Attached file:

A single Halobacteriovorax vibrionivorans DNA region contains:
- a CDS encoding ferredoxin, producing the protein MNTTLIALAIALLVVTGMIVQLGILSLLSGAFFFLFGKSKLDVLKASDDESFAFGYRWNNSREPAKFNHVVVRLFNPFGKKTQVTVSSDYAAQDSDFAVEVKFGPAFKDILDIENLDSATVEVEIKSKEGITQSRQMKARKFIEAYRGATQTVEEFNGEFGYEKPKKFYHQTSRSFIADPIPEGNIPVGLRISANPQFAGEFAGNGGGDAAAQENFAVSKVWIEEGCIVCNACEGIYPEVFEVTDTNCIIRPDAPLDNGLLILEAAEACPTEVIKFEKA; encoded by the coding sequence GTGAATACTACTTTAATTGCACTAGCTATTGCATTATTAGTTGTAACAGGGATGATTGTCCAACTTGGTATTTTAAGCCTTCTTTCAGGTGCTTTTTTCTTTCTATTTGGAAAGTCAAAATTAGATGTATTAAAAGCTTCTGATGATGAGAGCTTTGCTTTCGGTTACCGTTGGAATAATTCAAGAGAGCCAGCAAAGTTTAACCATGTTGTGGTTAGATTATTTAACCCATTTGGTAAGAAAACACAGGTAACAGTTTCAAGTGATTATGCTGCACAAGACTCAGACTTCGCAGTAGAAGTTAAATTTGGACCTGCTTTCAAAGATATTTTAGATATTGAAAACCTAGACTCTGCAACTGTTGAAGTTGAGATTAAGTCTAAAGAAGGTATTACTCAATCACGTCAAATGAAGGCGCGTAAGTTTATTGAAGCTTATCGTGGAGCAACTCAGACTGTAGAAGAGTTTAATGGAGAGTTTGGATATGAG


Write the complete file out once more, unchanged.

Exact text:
A single Halobacteriovorax vibrionivorans DNA region contains:
- a CDS encoding ferredoxin, producing the protein MNTTLIALAIALLVVTGMIVQLGILSLLSGAFFFLFGKSKLDVLKASDDESFAFGYRWNNSREPAKFNHVVVRLFNPFGKKTQVTVSSDYAAQDSDFAVEVKFGPAFKDILDIENLDSATVEVEIKSKEGITQSRQMKARKFIEAYRGATQTVEEFNGEFGYEKPKKFYHQTSRSFIADPIPEGNIPVGLRISANPQFAGEFAGNGGGDAAAQENFAVSKVWIEEGCIVCNACEGIYPEVFEVTDTNCIIRPDAPLDNGLLILEAAEACPTEVIKFEKA; encoded by the coding sequence GTGAATACTACTTTAATTGCACTAGCTATTGCATTATTAGTTGTAACAGGGATGATTGTCCAACTTGGTATTTTAAGCCTTCTTTCAGGTGCTTTTTTCTTTCTATTTGGAAAGTCAAAATTAGATGTATTAAAAGCTTCTGATGATGAGAGCTTTGCTTTCGGTTACCGTTGGAATAATTCAAGAGAGCCAGCAAAGTTTAACCATGTTGTGGTTAGATTATTTAACCCATTTGGTAAGAAAACACAGGTAACAGTTTCAAGTGATTATGCTGCACAAGACTCAGACTTCGCAGTAGAAGTTAAATTTGGACCTGCTTTCAAAGATATTTTAGATATTGAAAACCTAGACTCTGCAACTGTTGAAGTTGAGATTAAGTCTAAAGAAGGTATTACTCAATCACGTCAAATGAAGGCGCGTAAGTTTATTGAAGCTTATCGTGGAGCAACTCAGACTGTAGAAGAGTTTAATGGAGAGTTTGGATATGAG